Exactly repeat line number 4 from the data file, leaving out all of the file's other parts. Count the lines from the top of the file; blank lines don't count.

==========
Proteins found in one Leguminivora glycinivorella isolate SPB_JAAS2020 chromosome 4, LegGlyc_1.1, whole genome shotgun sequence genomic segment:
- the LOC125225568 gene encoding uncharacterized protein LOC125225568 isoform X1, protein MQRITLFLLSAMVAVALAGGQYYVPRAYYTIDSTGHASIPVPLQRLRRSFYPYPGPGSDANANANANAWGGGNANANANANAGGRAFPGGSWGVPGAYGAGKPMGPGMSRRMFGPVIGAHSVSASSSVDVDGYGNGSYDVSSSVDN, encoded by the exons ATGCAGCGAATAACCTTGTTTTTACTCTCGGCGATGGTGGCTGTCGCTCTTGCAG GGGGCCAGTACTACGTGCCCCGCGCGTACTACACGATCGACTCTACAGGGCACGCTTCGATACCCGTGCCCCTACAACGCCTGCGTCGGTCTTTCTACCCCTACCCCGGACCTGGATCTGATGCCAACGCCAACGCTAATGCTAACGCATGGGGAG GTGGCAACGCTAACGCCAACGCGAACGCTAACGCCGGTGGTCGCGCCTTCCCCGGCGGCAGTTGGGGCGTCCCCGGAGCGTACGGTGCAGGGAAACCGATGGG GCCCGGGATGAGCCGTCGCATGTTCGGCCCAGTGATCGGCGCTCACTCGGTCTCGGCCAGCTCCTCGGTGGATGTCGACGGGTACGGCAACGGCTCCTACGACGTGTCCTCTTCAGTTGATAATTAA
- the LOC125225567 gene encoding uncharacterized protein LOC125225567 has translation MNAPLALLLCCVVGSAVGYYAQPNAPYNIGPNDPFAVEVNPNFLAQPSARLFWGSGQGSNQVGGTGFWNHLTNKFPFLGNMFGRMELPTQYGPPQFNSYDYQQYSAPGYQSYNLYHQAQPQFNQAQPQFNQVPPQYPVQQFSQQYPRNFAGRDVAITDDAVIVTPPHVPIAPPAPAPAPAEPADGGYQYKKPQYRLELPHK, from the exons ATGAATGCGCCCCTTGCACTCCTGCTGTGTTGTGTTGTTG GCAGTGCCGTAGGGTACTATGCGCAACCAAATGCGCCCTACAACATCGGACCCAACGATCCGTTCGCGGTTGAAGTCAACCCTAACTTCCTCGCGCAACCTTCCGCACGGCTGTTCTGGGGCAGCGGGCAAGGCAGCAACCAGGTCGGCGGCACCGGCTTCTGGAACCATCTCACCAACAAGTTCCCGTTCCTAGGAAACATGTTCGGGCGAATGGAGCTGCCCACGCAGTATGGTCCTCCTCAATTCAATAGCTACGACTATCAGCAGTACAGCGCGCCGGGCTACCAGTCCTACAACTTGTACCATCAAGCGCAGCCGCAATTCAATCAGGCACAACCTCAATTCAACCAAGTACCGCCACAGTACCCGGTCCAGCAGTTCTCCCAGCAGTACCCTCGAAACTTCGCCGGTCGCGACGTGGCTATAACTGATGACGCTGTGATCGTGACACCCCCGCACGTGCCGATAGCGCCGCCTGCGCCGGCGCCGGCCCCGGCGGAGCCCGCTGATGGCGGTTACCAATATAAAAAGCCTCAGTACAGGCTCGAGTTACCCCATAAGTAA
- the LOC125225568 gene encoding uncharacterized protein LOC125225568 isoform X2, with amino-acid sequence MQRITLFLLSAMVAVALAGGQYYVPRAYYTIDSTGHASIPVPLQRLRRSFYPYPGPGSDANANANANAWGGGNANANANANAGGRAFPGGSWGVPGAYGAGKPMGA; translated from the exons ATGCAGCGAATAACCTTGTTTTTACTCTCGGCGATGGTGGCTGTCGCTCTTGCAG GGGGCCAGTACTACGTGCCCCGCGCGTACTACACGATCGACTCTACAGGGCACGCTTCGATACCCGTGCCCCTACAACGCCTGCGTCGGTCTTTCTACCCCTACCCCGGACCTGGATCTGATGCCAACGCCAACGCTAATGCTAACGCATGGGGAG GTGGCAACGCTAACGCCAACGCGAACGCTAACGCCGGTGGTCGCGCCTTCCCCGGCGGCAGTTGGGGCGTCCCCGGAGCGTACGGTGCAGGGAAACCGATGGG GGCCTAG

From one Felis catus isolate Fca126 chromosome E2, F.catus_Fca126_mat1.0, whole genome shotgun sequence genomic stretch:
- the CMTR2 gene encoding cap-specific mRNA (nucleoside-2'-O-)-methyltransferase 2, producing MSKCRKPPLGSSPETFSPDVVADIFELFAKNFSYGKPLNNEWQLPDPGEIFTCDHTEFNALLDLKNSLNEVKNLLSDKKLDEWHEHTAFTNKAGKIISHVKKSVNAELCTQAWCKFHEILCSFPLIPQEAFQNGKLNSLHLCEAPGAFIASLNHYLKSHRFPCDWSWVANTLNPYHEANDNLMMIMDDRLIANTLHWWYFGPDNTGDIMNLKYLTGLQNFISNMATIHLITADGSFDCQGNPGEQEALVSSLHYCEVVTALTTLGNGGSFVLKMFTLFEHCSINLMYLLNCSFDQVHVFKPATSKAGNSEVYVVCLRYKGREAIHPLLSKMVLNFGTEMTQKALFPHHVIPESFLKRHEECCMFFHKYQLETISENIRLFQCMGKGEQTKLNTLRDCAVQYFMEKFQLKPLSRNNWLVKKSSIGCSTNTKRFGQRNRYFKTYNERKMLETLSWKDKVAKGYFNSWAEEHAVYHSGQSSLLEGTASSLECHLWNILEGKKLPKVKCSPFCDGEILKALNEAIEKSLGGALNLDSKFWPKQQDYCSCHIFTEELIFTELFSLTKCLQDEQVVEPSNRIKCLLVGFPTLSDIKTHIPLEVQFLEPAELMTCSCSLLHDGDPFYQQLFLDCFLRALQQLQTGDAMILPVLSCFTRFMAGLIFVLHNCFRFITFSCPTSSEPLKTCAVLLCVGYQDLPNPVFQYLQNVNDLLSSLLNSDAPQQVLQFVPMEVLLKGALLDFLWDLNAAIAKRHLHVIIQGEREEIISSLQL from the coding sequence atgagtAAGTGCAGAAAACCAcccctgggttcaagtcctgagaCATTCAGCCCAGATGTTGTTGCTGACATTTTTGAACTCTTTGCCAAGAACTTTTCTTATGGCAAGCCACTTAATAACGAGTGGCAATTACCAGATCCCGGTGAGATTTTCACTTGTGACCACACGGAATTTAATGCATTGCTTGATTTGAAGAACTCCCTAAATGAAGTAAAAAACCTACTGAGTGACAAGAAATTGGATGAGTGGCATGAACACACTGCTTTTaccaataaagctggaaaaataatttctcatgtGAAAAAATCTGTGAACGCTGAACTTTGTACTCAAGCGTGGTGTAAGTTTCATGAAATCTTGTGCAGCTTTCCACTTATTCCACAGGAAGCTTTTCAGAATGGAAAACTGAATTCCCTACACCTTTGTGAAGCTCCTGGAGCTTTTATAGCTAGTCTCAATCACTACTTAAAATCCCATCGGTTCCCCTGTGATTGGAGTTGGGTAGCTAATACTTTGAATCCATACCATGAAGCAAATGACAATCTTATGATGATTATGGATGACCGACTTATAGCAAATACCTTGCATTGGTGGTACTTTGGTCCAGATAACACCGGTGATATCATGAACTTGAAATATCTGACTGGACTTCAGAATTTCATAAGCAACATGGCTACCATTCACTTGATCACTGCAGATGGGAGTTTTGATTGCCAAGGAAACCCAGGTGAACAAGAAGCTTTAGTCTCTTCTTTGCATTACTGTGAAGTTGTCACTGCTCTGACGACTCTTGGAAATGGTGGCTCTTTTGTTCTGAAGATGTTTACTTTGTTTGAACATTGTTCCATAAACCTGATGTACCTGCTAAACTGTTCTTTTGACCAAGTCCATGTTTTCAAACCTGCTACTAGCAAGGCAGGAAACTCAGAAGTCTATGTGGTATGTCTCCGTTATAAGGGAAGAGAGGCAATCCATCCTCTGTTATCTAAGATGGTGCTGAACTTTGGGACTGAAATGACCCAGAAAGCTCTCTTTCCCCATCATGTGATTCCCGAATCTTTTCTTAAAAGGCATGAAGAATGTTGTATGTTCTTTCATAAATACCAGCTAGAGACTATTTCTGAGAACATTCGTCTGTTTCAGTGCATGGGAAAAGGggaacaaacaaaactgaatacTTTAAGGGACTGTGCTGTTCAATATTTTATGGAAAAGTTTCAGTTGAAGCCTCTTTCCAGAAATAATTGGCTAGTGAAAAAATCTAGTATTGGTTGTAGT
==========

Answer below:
- the LOC125225568 gene encoding uncharacterized protein LOC125225568 isoform X2, with amino-acid sequence MQRITLFLLSAMVAVALAGGQYYVPRAYYTIDSTGHASIPVPLQRLRRSFYPYPGPGSDANANANANAWGGGNANANANANAGGRAFPGGSWGVPGAYGAGKPMGA; translated from the exons ATGCAGCGAATAACCTTGTTTTTACTCTCGGCGATGGTGGCTGTCGCTCTTGCAG GGGGCCAGTACTACGTGCCCCGCGCGTACTACACGATCGACTCTACAGGGCACGCTTCGATACCCGTGCCCCTACAACGCCTGCGTCGGTCTTTCTACCCCTACCCCGGACCTGGATCTGATGCCAACGCCAACGCTAATGCTAACGCATGGGGAG GTGGCAACGCTAACGCCAACGCGAACGCTAACGCCGGTGGTCGCGCCTTCCCCGGCGGCAGTTGGGGCGTCCCCGGAGCGTACGGTGCAGGGAAACCGATGGG GGCCTAG